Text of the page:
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Movement and ceramic variability in northern Arizona

Pelletier, Benjamin Daniel (2022) Movement and ceramic variability in northern Arizona. Masters thesis, Northern Arizona University.

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The concept of movement is prevalent in discussions of Four Corners archaeology, and analyses of ceramic export is one method often used to identify trade networks and exchange between cultural groups. My research examines social interaction in the northern Arizona Kayenta region during the Pueblo I, II, and III periods, using ceramics as a proxy for exchange on sites occupied between the years of 850-1300 CE. To do this, I will use archival data from past CRM projects to compare 102 sites from the Black Mesa core area to 31 sites from the Glen Canyon periphery region, specifically examining local and non-local ceramics found on these sites. I have also created social network maps, showing sites with similar ceramic assemblages, and allowing for the comparison of four basic network centrality metrics over time between the core and periphery regions. The results show significant amounts of non-local San Juan Red Ware on Black Mesa, far more nonlocal ceramics than in the San Juan region, where sites contained smaller amounts of Virgin Tradition and Mesa Verde (Northern San Juan Tradition) pottery. Quantitative analysis of network centrality shows, at least based on this small sample, that periods of migration and exchange are correlated with higher mean centrality scores. Possible explanations for these findings are discussed, including migration and cultural diffusion. Future research on these topics will focus on Puebloan identity, migration, movement, and exchange.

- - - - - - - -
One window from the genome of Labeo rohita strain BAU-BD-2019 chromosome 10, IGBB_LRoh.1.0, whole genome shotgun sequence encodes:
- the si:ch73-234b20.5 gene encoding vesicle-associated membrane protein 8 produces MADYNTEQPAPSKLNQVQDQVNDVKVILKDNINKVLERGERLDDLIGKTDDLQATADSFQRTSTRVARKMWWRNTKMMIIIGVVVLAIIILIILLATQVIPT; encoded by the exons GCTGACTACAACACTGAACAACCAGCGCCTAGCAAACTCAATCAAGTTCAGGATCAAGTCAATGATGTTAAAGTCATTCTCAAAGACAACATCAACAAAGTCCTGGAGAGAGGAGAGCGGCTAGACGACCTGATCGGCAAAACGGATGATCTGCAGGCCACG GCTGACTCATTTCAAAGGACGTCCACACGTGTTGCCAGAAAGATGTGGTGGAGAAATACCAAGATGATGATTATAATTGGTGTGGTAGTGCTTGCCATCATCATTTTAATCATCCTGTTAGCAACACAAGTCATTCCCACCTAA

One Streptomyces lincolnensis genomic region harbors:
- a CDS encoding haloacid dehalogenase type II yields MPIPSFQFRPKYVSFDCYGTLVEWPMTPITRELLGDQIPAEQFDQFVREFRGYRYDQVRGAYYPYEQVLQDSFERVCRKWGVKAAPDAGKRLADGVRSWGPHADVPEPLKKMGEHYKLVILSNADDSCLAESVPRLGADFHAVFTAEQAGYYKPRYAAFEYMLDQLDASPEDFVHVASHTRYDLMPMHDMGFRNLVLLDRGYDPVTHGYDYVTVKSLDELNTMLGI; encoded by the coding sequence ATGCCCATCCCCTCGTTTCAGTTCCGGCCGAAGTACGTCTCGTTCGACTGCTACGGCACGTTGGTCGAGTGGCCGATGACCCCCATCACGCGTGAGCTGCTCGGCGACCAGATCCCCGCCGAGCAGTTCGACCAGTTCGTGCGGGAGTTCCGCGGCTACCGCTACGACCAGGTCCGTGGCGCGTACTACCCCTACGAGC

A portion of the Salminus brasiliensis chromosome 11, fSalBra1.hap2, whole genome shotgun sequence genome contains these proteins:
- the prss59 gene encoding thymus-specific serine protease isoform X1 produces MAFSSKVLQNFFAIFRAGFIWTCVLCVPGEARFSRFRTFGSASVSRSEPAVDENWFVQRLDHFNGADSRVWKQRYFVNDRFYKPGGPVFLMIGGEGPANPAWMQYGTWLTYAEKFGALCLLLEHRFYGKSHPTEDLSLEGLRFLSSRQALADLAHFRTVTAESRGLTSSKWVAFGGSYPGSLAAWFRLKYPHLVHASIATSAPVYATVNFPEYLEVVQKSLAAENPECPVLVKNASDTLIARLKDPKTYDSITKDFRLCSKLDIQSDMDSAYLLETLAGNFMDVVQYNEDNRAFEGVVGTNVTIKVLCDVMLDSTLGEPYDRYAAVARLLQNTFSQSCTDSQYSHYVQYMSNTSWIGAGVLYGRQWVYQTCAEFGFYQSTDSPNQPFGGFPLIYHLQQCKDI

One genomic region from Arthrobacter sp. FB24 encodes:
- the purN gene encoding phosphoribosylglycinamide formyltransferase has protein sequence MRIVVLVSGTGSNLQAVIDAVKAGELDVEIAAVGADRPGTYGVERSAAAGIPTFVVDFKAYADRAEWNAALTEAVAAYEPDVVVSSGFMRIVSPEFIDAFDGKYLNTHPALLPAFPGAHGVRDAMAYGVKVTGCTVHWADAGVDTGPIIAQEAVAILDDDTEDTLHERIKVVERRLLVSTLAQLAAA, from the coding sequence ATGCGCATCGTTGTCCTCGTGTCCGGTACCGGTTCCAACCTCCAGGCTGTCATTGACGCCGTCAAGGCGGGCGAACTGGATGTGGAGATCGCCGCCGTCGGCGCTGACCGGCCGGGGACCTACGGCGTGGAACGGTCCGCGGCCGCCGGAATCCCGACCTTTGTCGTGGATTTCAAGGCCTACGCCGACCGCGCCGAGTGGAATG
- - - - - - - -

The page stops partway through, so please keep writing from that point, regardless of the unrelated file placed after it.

Item Type: Thesis (Masters)
Publisher’s Statement: © Copyright is held by the author. Digital access to this material is made possible by the Cline Library, Northern Arizona University. Further transmission, reproduction or presentation of protected items is prohibited except with permission of the author.
Keywords: Black Mesa Archaeological Project (BMAP); ceramics; exchange; measures of centrality; San Juan; social networks analysis; migration
Subjects: G Geography. Anthropology. Recreation > GN Anthropology
NAU Depositing Author Academic Status: Student
Department/Unit: Graduate College > Theses and Dissertations
College of Social and Behavioral Science > Anthropology
Date Deposited: 26 May 2023 17:11
Last Modified: 26 May 2023 17:11
URI: https://openknowledge.nau.edu/id/eprint/5917

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